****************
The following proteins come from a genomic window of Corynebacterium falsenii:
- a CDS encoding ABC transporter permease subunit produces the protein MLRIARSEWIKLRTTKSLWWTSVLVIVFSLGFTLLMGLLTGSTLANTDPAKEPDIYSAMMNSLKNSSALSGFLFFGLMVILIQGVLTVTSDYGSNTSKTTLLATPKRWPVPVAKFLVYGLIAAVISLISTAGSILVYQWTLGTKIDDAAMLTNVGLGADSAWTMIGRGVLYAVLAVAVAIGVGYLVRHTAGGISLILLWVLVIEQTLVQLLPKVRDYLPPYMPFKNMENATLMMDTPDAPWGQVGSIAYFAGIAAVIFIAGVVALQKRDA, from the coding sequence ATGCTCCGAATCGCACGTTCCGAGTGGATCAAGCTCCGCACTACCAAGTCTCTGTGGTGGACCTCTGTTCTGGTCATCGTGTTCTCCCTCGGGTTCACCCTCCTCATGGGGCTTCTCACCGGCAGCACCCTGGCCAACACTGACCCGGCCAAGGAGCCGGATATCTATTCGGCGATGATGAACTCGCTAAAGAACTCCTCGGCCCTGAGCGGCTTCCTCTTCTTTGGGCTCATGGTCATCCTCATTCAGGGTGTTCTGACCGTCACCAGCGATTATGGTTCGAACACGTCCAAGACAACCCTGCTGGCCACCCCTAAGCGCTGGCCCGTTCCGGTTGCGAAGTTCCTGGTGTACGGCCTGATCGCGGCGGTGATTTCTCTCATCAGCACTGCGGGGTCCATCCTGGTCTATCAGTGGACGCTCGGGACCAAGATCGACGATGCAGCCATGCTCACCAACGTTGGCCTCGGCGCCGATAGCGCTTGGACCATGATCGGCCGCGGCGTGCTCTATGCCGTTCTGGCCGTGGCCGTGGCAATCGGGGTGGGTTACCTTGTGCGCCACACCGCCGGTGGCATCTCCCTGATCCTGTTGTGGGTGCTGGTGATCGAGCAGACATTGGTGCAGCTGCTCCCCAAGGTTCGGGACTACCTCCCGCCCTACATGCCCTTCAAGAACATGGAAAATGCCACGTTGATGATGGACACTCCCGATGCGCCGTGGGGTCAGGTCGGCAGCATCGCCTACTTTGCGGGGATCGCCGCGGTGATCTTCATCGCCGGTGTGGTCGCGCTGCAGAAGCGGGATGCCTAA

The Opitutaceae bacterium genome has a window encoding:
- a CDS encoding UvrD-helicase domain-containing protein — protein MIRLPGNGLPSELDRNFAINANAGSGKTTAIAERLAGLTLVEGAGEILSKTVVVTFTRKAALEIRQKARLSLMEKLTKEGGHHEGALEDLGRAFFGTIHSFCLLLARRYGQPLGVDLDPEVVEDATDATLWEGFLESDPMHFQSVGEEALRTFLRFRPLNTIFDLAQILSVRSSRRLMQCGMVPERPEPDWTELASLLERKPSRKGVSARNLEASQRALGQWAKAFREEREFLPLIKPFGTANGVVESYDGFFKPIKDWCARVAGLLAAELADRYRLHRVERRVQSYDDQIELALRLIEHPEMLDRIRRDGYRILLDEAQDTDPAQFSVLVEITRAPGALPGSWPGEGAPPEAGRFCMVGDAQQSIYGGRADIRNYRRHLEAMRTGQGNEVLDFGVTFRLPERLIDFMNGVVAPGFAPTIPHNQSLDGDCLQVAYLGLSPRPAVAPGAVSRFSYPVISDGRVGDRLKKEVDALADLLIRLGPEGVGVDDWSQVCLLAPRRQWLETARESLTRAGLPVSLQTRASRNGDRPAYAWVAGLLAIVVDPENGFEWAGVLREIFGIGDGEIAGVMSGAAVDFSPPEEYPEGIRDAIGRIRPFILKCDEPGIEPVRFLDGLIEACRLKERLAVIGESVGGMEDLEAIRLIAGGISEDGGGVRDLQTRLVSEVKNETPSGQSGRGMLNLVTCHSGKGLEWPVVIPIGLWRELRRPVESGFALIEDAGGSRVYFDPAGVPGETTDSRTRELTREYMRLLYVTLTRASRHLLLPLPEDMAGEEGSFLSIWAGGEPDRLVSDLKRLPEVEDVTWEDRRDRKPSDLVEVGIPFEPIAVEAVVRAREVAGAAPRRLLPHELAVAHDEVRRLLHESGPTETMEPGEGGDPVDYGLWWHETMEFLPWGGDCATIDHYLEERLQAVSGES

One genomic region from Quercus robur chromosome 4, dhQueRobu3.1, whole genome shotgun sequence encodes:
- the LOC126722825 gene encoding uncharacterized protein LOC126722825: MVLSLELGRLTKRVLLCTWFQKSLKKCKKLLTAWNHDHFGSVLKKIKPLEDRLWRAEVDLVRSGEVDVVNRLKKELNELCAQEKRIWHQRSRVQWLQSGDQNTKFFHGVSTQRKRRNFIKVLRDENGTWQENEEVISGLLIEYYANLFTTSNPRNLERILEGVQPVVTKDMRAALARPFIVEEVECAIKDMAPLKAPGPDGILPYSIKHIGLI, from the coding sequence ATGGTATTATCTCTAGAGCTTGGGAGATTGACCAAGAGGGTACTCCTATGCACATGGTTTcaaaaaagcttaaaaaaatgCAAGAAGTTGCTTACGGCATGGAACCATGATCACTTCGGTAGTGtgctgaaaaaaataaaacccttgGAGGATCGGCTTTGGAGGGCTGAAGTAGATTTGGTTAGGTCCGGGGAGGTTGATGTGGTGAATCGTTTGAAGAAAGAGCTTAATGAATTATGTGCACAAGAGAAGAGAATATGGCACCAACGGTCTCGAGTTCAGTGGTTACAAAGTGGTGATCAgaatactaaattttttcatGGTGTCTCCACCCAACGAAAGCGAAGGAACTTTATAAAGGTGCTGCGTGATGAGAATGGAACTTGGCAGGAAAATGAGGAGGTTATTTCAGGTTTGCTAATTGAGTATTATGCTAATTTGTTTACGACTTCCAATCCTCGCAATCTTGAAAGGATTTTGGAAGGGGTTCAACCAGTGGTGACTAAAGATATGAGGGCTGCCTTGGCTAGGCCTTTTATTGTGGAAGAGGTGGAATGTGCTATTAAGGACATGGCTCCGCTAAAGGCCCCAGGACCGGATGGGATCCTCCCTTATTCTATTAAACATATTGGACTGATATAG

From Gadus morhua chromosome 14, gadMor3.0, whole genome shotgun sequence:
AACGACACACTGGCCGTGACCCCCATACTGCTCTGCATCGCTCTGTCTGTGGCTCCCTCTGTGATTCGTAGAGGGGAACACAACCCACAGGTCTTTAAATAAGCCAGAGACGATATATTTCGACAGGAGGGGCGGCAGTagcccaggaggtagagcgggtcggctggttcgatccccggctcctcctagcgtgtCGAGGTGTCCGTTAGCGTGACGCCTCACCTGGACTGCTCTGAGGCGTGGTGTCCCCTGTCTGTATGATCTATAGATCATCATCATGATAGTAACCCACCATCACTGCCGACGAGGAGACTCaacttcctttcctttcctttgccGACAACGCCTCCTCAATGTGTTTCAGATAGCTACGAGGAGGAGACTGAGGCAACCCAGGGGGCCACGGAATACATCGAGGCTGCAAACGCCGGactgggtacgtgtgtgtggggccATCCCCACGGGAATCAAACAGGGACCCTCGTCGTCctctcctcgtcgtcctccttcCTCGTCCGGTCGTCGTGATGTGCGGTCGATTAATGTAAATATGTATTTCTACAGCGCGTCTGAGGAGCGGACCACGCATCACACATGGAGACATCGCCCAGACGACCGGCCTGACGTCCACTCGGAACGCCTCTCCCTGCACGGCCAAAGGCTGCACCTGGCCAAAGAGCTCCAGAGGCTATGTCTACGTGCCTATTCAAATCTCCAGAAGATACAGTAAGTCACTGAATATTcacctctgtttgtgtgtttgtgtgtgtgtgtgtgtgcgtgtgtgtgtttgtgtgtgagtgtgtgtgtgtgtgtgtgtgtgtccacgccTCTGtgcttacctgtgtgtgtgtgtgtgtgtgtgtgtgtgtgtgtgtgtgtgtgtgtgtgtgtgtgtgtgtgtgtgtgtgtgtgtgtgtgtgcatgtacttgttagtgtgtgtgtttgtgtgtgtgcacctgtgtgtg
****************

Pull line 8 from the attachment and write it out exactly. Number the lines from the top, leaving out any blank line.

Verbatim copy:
AACGACACACTGGCCGTGACCCCCATACTGCTCTGCATCGCTCTGTCTGTGGCTCCCTCTGTGATTCGTAGAGGGGAACACAACCCACAGGTCTTTAAATAAGCCAGAGACGATATATTTCGACAGGAGGGGCGGCAGTagcccaggaggtagagcgggtcggctggttcgatccccggctcctcctagcgtgtCGAGGTGTCCGTTAGCGTGACGCCTCACCTGGACTGCTCTGAGGCGTGGTGTCCCCTGTCTGTATGATCTATAGATCATCATCATGATAGTAACCCACCATCACTGCCGACGAGGAGACTCaacttcctttcctttcctttgccGACAACGCCTCCTCAATGTGTTTCAGATAGCTACGAGGAGGAGACTGAGGCAACCCAGGGGGCCACGGAATACATCGAGGCTGCAAACGCCGGactgggtacgtgtgtgtggggccATCCCCACGGGAATCAAACAGGGACCCTCGTCGTCctctcctcgtcgtcctccttcCTCGTCCGGTCGTCGTGATGTGCGGTCGATTAATGTAAATATGTATTTCTACAGCGCGTCTGAGGAGCGGACCACGCATCACACATGGAGACATCGCCCAGACGACCGGCCTGACGTCCACTCGGAACGCCTCTCCCTGCACGGCCAAAGGCTGCACCTGGCCAAAGAGCTCCAGAGGCTATGTCTACGTGCCTATTCAAATCTCCAGAAGATACAGTAAGTCACTGAATATTcacctctgtttgtgtgtttgtgtgtgtgtgtgtgtgcgtgtgtgtgtttgtgtgtgagtgtgtgtgtgtgtgtgtgtgtgtccacgccTCTGtgcttacctgtgtgtgtgtgtgtgtgtgtgtgtgtgtgtgtgtgtgtgtgtgtgtgtgtgtgtgtgtgtgtgtgtgtgtgtgtgtgtgcatgtacttgttagtgtgtgtgtttgtgtgtgtgcacctgtgtgtg